- Appointment time: Your appointment time includes reviewing your intake paperwork, undressing and dressing, receiving your massage, and having your outtake conversation with the therapist. In order to make the most of your experience, please arrive early so that you can complete your paperwork without delaying your massage time. Arriving late means the therapist may have to reduce your time on the massage table.
- Format of the space: For your massage, you will have a private curtained booth to dress, undress, and receive your massage. This booth is next to other curtained booths in our large clinic room. Due to the curtain partitions, we ask all clients and therapists to use quiet tones when speaking, out of respect for the other clients. Students are required to leave the curtains slightly parted during your massage so that instructors are able to observe.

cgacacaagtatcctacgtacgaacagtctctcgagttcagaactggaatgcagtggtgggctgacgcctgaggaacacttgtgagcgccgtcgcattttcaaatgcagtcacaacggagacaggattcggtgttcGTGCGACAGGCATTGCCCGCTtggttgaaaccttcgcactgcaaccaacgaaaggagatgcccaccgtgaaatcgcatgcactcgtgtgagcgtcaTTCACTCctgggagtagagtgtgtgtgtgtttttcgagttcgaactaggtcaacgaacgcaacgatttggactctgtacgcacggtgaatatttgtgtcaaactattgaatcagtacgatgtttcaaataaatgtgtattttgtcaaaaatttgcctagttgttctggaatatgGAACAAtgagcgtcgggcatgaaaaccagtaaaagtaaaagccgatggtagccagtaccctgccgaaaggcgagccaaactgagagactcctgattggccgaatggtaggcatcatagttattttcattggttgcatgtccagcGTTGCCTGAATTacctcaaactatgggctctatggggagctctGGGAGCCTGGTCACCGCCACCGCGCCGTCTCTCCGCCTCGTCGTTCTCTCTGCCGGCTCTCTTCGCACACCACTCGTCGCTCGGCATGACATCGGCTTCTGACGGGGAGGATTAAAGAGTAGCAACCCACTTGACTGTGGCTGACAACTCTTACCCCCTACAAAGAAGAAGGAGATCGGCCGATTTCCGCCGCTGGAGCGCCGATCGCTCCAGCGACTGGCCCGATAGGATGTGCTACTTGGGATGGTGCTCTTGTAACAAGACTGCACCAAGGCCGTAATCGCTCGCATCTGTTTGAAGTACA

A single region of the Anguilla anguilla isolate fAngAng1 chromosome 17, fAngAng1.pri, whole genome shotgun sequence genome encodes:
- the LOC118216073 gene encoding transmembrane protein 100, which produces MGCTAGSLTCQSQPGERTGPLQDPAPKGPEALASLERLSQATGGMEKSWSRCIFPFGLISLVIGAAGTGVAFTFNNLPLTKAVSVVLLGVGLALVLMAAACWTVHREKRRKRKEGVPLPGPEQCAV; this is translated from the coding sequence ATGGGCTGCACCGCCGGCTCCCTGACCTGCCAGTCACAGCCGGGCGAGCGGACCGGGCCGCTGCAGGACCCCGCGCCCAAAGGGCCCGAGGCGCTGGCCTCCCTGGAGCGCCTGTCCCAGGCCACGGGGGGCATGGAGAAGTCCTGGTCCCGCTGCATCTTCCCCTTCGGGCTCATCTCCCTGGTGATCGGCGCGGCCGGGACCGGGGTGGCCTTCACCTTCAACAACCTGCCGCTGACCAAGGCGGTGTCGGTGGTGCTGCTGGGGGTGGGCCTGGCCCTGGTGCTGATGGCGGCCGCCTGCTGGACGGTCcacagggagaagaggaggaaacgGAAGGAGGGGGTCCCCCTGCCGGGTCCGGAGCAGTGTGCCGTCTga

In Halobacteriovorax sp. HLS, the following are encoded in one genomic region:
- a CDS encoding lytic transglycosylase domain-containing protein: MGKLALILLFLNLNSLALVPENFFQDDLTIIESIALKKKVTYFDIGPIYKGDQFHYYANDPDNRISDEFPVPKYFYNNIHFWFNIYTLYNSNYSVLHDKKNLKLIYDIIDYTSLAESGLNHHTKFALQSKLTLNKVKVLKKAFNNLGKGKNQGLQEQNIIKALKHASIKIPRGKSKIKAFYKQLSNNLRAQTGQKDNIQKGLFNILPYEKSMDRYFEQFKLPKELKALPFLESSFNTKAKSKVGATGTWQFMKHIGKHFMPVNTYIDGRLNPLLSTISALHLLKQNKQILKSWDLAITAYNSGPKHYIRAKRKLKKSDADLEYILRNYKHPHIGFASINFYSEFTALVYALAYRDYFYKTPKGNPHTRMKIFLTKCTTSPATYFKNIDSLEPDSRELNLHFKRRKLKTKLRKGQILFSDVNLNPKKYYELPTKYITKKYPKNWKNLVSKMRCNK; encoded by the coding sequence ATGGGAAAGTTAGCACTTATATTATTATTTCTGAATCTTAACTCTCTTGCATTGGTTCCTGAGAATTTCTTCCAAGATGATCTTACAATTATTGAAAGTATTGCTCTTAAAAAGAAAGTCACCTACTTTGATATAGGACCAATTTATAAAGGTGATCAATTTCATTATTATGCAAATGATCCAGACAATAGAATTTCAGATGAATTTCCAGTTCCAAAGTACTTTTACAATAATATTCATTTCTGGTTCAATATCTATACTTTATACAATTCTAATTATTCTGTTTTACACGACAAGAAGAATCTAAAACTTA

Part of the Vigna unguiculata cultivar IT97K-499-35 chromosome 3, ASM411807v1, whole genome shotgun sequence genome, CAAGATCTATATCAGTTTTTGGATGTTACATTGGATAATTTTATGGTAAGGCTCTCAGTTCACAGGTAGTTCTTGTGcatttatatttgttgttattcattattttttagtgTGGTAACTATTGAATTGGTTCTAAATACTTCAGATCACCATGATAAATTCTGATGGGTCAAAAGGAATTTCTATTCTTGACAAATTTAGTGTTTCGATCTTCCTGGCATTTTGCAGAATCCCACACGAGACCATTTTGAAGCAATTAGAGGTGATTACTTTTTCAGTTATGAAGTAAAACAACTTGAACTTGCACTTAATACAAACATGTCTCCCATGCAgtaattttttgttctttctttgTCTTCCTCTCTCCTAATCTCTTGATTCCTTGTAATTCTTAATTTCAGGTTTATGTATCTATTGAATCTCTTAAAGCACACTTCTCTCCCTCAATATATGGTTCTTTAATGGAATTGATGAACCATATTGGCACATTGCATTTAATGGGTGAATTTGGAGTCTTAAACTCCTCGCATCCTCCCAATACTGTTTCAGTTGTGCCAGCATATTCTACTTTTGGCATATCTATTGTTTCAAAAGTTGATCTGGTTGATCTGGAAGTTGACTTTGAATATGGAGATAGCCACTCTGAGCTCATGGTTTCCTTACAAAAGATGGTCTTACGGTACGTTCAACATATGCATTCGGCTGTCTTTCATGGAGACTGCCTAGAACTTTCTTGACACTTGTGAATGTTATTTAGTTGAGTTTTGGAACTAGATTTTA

- Undressing: To prepare for your massage, the therapist will instruct you to undress “to your level of comfort.” Remember that the therapist will treat your clothes as their boundary point for treatment so that you feel comfortable. But do keep in mind that any clothing you keep on can affect what the therapist is able to do during the massage. For example, if you leave your bra on, the Therapist may not be able to fully access you back muscles. Remember, this is a clinical setting and our students are trained professionals. The more access they have to your muscles and attachment points, the more relief and relaxation they are able to provide for you. There are state regulations that require certain parts of the body to be covered with draping for the duration of a massage, so even if you want to remove undergarments there will be no risk of exposure. Wait until the therapist exits and fully secures the curtain before undressing and getting on the table.